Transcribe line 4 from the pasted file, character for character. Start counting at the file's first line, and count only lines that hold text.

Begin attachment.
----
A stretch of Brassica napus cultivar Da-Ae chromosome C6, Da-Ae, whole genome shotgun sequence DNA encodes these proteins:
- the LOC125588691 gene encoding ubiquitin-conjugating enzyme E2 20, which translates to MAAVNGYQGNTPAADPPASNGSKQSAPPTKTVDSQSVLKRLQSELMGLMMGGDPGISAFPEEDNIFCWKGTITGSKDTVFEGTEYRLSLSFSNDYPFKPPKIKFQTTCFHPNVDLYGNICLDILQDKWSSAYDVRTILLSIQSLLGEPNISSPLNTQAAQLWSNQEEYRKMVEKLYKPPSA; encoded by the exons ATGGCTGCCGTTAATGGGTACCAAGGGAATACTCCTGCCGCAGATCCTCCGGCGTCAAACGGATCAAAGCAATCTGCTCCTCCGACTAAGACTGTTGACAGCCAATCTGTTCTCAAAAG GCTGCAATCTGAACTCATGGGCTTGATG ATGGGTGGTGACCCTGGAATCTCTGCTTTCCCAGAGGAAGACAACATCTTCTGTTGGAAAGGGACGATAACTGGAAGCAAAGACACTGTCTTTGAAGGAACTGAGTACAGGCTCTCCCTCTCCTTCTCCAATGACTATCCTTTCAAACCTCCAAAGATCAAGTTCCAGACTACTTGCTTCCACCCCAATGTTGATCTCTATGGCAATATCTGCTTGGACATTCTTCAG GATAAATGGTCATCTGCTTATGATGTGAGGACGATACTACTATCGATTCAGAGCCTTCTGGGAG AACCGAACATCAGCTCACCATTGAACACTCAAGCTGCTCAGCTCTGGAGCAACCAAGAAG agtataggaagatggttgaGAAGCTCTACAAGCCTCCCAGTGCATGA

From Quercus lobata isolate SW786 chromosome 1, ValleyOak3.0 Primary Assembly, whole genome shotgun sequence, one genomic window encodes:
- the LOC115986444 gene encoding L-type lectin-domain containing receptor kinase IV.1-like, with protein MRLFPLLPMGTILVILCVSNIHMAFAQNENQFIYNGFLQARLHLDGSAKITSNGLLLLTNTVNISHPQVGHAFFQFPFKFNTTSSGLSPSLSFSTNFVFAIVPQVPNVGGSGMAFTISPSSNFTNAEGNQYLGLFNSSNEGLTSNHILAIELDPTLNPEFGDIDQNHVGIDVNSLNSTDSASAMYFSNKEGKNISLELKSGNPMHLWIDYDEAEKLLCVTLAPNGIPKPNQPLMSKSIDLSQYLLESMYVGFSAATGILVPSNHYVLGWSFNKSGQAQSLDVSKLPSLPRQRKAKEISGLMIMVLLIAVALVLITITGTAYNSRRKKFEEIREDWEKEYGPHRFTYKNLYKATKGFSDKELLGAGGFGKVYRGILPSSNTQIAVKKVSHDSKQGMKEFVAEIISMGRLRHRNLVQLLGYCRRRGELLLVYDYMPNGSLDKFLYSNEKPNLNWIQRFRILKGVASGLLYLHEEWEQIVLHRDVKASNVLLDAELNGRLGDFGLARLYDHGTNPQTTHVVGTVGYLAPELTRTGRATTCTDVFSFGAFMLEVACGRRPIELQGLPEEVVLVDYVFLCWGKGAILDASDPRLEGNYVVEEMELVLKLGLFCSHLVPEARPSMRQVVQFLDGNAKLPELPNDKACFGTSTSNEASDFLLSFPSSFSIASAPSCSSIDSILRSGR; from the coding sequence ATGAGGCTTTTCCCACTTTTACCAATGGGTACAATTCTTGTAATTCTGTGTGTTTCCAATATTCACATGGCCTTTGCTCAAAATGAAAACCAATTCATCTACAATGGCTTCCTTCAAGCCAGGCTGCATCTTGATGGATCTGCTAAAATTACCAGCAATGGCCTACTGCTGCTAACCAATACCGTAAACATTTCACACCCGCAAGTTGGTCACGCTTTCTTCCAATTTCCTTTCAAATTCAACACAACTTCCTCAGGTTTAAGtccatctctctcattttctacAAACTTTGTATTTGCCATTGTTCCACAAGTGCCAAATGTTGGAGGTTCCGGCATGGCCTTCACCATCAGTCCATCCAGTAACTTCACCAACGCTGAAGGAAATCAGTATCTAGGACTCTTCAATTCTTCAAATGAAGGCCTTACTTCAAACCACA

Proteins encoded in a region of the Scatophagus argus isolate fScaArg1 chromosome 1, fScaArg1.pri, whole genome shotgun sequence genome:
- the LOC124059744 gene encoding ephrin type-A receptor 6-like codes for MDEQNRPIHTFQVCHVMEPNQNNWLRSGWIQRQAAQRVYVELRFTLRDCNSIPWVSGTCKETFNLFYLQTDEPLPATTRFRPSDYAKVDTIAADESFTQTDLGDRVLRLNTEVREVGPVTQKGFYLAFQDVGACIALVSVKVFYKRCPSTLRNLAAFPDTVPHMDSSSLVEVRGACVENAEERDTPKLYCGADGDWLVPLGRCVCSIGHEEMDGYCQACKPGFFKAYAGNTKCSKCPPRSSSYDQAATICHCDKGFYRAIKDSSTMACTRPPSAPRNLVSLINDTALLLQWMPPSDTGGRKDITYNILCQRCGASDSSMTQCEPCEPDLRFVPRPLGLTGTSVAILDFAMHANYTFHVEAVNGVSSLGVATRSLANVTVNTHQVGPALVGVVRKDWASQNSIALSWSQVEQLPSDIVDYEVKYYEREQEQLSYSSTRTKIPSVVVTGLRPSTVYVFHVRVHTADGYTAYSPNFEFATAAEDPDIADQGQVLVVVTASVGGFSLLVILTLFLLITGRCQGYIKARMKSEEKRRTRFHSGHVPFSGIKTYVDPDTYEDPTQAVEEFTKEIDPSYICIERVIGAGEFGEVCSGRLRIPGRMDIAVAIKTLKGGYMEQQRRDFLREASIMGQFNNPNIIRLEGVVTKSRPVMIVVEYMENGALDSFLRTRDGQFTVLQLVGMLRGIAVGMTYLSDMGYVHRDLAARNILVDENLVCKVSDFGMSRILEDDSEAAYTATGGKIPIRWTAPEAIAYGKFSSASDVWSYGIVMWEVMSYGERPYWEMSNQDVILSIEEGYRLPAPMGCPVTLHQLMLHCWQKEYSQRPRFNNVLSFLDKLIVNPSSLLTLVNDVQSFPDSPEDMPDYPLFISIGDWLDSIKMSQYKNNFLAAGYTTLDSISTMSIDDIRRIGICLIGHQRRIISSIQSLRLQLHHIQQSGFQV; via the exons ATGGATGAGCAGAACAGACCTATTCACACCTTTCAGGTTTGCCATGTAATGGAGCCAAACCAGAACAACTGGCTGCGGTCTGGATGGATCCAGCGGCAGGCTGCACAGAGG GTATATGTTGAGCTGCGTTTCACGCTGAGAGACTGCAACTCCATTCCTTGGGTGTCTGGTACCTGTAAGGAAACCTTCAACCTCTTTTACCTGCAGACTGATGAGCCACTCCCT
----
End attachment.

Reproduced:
- the LOC115986444 gene encoding L-type lectin-domain containing receptor kinase IV.1-like, with protein MRLFPLLPMGTILVILCVSNIHMAFAQNENQFIYNGFLQARLHLDGSAKITSNGLLLLTNTVNISHPQVGHAFFQFPFKFNTTSSGLSPSLSFSTNFVFAIVPQVPNVGGSGMAFTISPSSNFTNAEGNQYLGLFNSSNEGLTSNHILAIELDPTLNPEFGDIDQNHVGIDVNSLNSTDSASAMYFSNKEGKNISLELKSGNPMHLWIDYDEAEKLLCVTLAPNGIPKPNQPLMSKSIDLSQYLLESMYVGFSAATGILVPSNHYVLGWSFNKSGQAQSLDVSKLPSLPRQRKAKEISGLMIMVLLIAVALVLITITGTAYNSRRKKFEEIREDWEKEYGPHRFTYKNLYKATKGFSDKELLGAGGFGKVYRGILPSSNTQIAVKKVSHDSKQGMKEFVAEIISMGRLRHRNLVQLLGYCRRRGELLLVYDYMPNGSLDKFLYSNEKPNLNWIQRFRILKGVASGLLYLHEEWEQIVLHRDVKASNVLLDAELNGRLGDFGLARLYDHGTNPQTTHVVGTVGYLAPELTRTGRATTCTDVFSFGAFMLEVACGRRPIELQGLPEEVVLVDYVFLCWGKGAILDASDPRLEGNYVVEEMELVLKLGLFCSHLVPEARPSMRQVVQFLDGNAKLPELPNDKACFGTSTSNEASDFLLSFPSSFSIASAPSCSSIDSILRSGR; from the coding sequence ATGAGGCTTTTCCCACTTTTACCAATGGGTACAATTCTTGTAATTCTGTGTGTTTCCAATATTCACATGGCCTTTGCTCAAAATGAAAACCAATTCATCTACAATGGCTTCCTTCAAGCCAGGCTGCATCTTGATGGATCTGCTAAAATTACCAGCAATGGCCTACTGCTGCTAACCAATACCGTAAACATTTCACACCCGCAAGTTGGTCACGCTTTCTTCCAATTTCCTTTCAAATTCAACACAACTTCCTCAGGTTTAAGtccatctctctcattttctacAAACTTTGTATTTGCCATTGTTCCACAAGTGCCAAATGTTGGAGGTTCCGGCATGGCCTTCACCATCAGTCCATCCAGTAACTTCACCAACGCTGAAGGAAATCAGTATCTAGGACTCTTCAATTCTTCAAATGAAGGCCTTACTTCAAACCACA